To test this suggestion, the authors injected the LGN with a chemical that activates the receptor for a major inhibitory signaling molecule (the chemical, THIP, is what’s termed a “GABAA-receptor agonist”). When the chemical is present, nerve cells receive a signal telling them to stop signaling, so this this injection has the effect of shutting the LGN down entirely.

The treatment was highly effective. With the LGN shut down, visual stimuli that normally induce a blindsight response didn’t elicit any response from the visual centers of the macaques.

And here’s a blindness-related bonus story with some feel-good we-can-fix-anything-eventually overtones (as well as some science-not-the-work-of-Beelzebub-after-all undertones) to set you up for the weekend: restoring sight to blinded human patients with stem cell therapy. Yay, science!

Sci-fi no more: bionic eyeball implants

Another genre cliché becomes reality, as the imaginatively-named company Bionic Vision Australia prepares to install the first in-human deployment of a prototype eyeball implant designed to “deliver improved quality of life for patients suffering from degenerative vision loss caused by retinitis pigmentosa and age-related macular degeneration” [via KurzweilAI.net]. Er, what?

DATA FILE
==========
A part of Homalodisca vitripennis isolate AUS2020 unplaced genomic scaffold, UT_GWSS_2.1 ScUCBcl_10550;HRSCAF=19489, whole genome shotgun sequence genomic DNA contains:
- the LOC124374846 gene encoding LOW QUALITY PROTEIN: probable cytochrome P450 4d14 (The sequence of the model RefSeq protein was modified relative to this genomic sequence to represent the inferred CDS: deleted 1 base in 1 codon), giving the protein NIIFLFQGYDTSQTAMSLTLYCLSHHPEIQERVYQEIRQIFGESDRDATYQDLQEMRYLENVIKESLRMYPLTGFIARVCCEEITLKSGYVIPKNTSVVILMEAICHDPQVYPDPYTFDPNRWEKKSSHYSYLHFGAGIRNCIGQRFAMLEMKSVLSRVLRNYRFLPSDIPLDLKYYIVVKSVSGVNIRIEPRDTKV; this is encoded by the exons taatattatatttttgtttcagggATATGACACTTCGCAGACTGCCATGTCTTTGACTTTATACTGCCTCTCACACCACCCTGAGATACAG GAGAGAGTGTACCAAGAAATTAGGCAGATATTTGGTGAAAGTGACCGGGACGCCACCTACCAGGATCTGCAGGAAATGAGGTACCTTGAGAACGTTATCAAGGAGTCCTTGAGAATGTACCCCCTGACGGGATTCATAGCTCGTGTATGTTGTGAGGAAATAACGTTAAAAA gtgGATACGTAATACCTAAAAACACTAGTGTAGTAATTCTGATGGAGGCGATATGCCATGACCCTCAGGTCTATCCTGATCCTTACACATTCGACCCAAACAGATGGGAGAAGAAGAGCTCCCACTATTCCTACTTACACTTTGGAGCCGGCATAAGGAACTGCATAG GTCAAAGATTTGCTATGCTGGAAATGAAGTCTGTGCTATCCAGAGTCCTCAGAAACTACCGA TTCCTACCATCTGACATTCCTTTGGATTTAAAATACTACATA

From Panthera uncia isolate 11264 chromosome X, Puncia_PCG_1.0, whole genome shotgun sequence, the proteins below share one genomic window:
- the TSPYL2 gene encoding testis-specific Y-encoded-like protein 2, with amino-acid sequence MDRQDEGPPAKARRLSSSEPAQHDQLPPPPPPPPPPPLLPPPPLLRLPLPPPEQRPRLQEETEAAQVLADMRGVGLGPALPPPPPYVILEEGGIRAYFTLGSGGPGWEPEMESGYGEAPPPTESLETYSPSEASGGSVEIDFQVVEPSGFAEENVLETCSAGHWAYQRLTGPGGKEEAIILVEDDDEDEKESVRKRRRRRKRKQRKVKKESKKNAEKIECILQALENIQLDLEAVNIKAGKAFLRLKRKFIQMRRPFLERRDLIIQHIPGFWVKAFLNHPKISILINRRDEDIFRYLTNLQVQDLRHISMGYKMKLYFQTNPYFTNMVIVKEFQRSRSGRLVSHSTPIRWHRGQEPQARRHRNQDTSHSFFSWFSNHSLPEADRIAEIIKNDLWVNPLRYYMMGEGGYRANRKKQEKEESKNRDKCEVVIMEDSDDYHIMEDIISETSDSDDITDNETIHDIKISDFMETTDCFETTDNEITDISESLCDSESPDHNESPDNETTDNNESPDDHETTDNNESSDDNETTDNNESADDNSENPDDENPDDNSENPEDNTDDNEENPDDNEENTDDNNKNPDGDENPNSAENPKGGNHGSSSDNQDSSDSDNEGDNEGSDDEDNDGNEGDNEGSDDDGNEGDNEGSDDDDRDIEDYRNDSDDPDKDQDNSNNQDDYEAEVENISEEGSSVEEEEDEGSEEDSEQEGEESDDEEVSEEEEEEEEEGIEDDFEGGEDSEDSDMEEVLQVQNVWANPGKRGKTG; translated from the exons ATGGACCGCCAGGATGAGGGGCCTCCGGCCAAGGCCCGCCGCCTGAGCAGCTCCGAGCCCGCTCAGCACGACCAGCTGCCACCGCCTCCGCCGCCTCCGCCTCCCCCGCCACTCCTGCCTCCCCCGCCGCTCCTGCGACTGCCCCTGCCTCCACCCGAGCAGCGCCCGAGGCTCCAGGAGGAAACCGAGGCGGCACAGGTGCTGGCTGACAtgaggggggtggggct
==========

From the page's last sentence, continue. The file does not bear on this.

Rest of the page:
The device, which is currently undergoing testing, consists of a miniature camera mounted on glasses that captures visual input, transforming it into electrical signals that directly stimulate surviving neurons in the retina. The implant will enable recipients to perceive points of light in the visual field that the brain can then reconstruct into an image.

Ah, right. Why didn’t you just say so, eh? Here’s a video:

Fly Simulator

house flyProof, if such were needed, that science is awesome and strange in equal measure: have you ever wondered how the hell flies can so effectively dodge your every effort to swat them? Sure you have – but you don’t have a lab full of stuff that you could use to find out the answer. The biologists at the Max Planck Institute for Neurobiology do, however, so they’ve built a flight simulator and wired it into the brain of an immobilised blowfly.

As the fly responded to virtual objects flying around it, the scientists used a fluorescent microscope to watch how its brain processed the images. Compared to people, who can distinguish a maximum of 25 discrete images per second, blowflies are visual virtuosos: They can sense up to 100 separate images per second and respond fast enough to change their flight direction.

No mention of any progress on discovering why flies, despite their incredible visual acuity, spend hours battering themselves against a closed window when there’s an open one right next to it… [image by dafydd359]

Blinded by the laser light

green_laserIn what won’t be the last instances of laser-related “friendly fire” three US soldiers in Iraq have been hospitalised, and one has been blinded in one eye, by a green dazzling laser:

Since November 2008, a single unit in Iraq “has experienced 12 green-laser incidents involving 14 soldiers and varying degrees of injury. Three soldiers required medical evacuation out of Iraq and one soldier is now blind in one eye,” writes Sgt. Crystal Reidy

[from Wired][image from Wired]